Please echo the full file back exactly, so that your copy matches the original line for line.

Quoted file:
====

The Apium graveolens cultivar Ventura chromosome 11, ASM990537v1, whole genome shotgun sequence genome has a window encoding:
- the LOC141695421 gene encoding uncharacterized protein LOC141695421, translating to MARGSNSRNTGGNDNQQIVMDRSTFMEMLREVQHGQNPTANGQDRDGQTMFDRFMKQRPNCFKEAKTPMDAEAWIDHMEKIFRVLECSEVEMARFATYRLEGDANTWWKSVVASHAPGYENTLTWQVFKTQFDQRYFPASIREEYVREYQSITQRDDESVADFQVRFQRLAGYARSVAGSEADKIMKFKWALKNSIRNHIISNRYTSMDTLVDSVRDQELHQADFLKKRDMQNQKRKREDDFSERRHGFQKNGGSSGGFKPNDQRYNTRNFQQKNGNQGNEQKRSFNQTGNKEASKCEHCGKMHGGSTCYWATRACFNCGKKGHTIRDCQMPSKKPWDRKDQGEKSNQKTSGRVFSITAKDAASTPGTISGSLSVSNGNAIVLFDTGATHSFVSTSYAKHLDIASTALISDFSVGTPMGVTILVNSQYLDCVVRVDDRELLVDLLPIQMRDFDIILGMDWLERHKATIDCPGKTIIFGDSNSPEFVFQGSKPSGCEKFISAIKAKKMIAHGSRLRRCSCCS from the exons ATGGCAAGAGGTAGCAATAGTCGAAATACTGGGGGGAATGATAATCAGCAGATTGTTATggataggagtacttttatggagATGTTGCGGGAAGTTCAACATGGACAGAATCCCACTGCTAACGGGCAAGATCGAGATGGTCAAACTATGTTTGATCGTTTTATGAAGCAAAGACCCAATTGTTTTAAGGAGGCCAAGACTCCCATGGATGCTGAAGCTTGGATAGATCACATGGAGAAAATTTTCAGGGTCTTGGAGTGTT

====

The Apium graveolens cultivar Ventura chromosome 11, ASM990537v1, whole genome shotgun sequence genome has a window encoding:
- the LOC141695421 gene encoding uncharacterized protein LOC141695421, translating to MARGSNSRNTGGNDNQQIVMDRSTFMEMLREVQHGQNPTANGQDRDGQTMFDRFMKQRPNCFKEAKTPMDAEAWIDHMEKIFRVLECSEVEMARFATYRLEGDANTWWKSVVASHAPGYENTLTWQVFKTQFDQRYFPASIREEYVREYQSITQRDDESVADFQVRFQRLAGYARSVAGSEADKIMKFKWALKNSIRNHIISNRYTSMDTLVDSVRDQELHQADFLKKRDMQNQKRKREDDFSERRHGFQKNGGSSGGFKPNDQRYNTRNFQQKNGNQGNEQKRSFNQTGNKEASKCEHCGKMHGGSTCYWATRACFNCGKKGHTIRDCQMPSKKPWDRKDQGEKSNQKTSGRVFSITAKDAASTPGTISGSLSVSNGNAIVLFDTGATHSFVSTSYAKHLDIASTALISDFSVGTPMGVTILVNSQYLDCVVRVDDRELLVDLLPIQMRDFDIILGMDWLERHKATIDCPGKTIIFGDSNSPEFVFQGSKPSGCEKFISAIKAKKMIAHGSRLRRCSCCS from the exons ATGGCAAGAGGTAGCAATAGTCGAAATACTGGGGGGAATGATAATCAGCAGATTGTTATggataggagtacttttatggagATGTTGCGGGAAGTTCAACATGGACAGAATCCCACTGCTAACGGGCAAGATCGAGATGGTCAAACTATGTTTGATCGTTTTATGAAGCAAAGACCCAATTGTTTTAAGGAGGCCAAGACTCCCATGGATGCTGAAGCTTGGATAGATCACATGGAGAAAATTTTCAGGGTCTTGGAGTGTT